Brian Bethune sat down with all five authors shortlisted for the Rogers’ Writers’ Trust Fiction Prize, which will be announced on Nov. 7. Here’s the second in the series, with author Tamas Dobozy, where we find out what the effect of literary festivals and literary prizes has on their writing life; what of themselves–beside talent and imagination–went into their nominated books; and what they are reading now, followed by an excerpt from their novel.
**EXCERPT** Anna and I had been cleared to adopt years ago, when it became obvious that the magic that had produced Miklós was gone, vanished along with the conversations we’d once had (apart from how our son was doing, how much money we needed for daycare, renovations, bills), and our interest in concerts and art galleries and sex with each other—everything gone except the three or four glasses of wine we drank every night (that we could still agree on), though by the time of my departure for Budapest Anna was slipping even in this, and making up for it by criticizing me for drinking too much.
Instead of dealing with it, our marriage, we decided, or Anna did, to become political and adopt a child.
We’d gone through the adoption course, sitting beside other desperate couples, listening to lectures on cultural sensitivity, answering awkward questions about our sex life, swearing that we never touched drugs. We’d gotten our certificate, endured the routine visit of the social worker, who slept in our guest room and concluded his assessment by saying Anna and I had a “very strong bond of friendship,” which means he knew we’d lied on the sex question.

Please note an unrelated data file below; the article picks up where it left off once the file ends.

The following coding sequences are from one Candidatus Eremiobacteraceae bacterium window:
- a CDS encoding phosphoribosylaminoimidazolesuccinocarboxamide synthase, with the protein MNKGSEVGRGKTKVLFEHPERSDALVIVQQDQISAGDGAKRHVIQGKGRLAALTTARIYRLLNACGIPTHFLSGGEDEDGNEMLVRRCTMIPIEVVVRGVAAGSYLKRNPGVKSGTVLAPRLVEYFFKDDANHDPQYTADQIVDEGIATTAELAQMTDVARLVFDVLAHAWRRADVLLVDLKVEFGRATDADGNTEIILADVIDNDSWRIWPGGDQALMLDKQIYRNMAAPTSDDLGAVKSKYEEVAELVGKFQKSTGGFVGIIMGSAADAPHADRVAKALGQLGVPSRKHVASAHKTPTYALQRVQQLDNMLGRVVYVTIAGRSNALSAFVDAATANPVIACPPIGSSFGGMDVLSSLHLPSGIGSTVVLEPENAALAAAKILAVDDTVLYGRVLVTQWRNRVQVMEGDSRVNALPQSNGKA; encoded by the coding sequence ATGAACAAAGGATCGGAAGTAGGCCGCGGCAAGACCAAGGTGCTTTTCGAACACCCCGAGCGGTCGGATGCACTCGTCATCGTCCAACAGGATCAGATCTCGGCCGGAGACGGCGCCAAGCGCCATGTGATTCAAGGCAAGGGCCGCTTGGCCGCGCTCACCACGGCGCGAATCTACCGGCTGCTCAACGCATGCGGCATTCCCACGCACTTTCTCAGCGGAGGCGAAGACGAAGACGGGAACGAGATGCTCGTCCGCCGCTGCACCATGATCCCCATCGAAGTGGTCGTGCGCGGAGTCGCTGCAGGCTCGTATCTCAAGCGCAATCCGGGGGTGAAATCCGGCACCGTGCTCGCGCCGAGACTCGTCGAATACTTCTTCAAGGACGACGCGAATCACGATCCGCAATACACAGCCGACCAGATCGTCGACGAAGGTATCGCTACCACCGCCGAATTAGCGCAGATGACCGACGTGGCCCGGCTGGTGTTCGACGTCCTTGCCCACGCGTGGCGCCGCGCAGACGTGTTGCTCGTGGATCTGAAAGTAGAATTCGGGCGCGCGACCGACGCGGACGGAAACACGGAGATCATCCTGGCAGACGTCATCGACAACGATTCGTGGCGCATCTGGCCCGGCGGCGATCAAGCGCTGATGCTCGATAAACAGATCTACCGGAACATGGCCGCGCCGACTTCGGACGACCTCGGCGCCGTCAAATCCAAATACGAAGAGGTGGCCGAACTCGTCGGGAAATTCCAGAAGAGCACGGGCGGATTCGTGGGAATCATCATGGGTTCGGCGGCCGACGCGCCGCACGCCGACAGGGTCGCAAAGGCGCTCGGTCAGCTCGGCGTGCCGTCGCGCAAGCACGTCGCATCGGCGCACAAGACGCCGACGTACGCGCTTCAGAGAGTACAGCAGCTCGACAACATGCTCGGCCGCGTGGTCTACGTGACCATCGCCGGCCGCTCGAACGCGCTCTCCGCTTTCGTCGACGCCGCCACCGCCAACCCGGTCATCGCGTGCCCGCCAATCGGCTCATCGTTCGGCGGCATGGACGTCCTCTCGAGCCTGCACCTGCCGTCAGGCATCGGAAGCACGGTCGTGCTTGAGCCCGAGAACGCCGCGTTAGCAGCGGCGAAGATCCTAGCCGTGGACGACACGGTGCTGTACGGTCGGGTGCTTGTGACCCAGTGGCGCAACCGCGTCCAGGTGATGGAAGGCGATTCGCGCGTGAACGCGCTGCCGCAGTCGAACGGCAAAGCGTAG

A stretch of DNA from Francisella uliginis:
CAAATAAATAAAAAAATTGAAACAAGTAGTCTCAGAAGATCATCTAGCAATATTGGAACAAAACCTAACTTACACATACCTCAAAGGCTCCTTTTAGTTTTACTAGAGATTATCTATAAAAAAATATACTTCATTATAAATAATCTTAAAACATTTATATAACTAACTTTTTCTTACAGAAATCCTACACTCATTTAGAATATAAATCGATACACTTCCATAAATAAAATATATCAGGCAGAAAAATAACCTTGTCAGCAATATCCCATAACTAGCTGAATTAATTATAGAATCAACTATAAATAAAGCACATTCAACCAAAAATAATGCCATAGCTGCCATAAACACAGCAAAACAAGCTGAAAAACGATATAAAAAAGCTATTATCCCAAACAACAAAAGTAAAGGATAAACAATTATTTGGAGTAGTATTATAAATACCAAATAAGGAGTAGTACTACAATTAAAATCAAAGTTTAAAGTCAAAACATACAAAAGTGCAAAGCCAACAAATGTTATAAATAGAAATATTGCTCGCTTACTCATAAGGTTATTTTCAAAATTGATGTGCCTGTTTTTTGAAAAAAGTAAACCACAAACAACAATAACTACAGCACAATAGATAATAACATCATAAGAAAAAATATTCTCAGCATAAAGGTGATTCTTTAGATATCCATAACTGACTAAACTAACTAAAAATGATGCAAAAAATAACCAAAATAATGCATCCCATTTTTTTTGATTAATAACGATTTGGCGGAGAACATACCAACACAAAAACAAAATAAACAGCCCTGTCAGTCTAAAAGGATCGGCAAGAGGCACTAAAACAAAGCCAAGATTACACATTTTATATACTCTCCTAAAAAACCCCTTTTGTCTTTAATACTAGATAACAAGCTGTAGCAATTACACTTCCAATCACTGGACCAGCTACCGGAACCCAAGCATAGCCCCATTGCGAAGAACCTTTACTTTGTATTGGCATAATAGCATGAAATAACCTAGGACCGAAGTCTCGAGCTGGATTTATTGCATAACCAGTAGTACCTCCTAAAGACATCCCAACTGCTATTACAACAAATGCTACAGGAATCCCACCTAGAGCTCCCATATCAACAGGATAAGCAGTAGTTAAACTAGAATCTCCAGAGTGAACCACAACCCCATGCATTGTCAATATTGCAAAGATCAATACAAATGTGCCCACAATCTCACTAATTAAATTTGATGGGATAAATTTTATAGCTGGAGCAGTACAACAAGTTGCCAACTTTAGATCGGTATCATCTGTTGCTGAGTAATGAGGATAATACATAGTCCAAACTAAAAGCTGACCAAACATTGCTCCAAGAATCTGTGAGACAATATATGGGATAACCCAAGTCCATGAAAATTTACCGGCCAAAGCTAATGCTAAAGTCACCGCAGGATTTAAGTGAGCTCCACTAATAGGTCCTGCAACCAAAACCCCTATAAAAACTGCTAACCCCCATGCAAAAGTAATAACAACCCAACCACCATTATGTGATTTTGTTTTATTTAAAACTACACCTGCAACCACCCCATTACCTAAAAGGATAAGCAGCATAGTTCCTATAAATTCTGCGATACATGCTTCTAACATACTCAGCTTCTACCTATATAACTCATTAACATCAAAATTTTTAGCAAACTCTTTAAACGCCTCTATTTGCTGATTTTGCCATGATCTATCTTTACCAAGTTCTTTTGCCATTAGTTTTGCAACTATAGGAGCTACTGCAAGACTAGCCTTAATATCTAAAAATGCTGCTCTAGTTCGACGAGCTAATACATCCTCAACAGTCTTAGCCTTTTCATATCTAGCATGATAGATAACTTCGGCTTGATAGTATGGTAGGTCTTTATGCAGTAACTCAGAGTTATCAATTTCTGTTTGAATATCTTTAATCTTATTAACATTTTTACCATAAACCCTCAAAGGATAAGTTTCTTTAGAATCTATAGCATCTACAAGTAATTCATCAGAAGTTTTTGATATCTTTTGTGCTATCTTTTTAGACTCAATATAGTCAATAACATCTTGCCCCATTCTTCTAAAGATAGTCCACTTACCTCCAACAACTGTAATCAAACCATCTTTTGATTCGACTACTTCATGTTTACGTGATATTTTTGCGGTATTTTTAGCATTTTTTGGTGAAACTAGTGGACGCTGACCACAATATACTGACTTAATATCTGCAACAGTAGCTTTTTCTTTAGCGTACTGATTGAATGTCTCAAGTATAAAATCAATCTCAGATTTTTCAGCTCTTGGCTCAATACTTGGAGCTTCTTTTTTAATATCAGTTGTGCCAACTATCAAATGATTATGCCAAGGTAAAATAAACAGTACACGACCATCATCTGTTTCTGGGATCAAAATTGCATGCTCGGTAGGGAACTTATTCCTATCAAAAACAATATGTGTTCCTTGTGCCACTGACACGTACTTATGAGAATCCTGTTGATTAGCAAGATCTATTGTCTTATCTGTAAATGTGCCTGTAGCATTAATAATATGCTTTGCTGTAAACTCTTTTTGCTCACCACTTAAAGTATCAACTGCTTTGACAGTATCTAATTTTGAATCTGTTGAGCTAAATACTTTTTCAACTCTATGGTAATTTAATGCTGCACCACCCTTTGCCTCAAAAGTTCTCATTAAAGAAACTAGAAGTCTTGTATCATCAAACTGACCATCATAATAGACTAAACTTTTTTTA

But there was no baby. More than one agency told us we were too particular, wanting a girl, preferably no older than three (though we were willing to go as high as six) from that part of Hungary called Erdély—“Transylvania” in English—ceded to Romania in 1919 by the Treaty of Trianon. This was Anna’s obsession, inherited from her beloved father, an old man when I knew him, hair poking from his ears, ceiling lights bringing out the veins in his head, which he shaved with electric clippers every morning. He was always sitting in the kitchen in that awful house in North Ward, old calendars clinging to the wall with their maps of Hungary from before 1919, and then, inside that territory, the tiny Hungary of today marked with a red border. Her father was one of those angry nostalgics—Trianon this, Trianon that; “kis Magyarország nem ország, nagy Magyarország mennyország”; fondly recalling how much lost territory Hitler had returned between the wars—gnashing his teeth at the two million ethnic Hungarians stranded in Erdély, how they were being “culturally cleansed,” not allowed to publish in their own language, schools closed, whole villages uprooted and forcibly assimilated to the south, politicians such as Ceau?escu dreaming of their disappearance, barely restrained from the genocide they would have preferred—why wait three generations if you didn’t have to?—when there’d be no one left to testify that the place had never been Romanian. Meanwhile the Hungarians kept hanging on—to their language, their culture, their identity—ninety years running.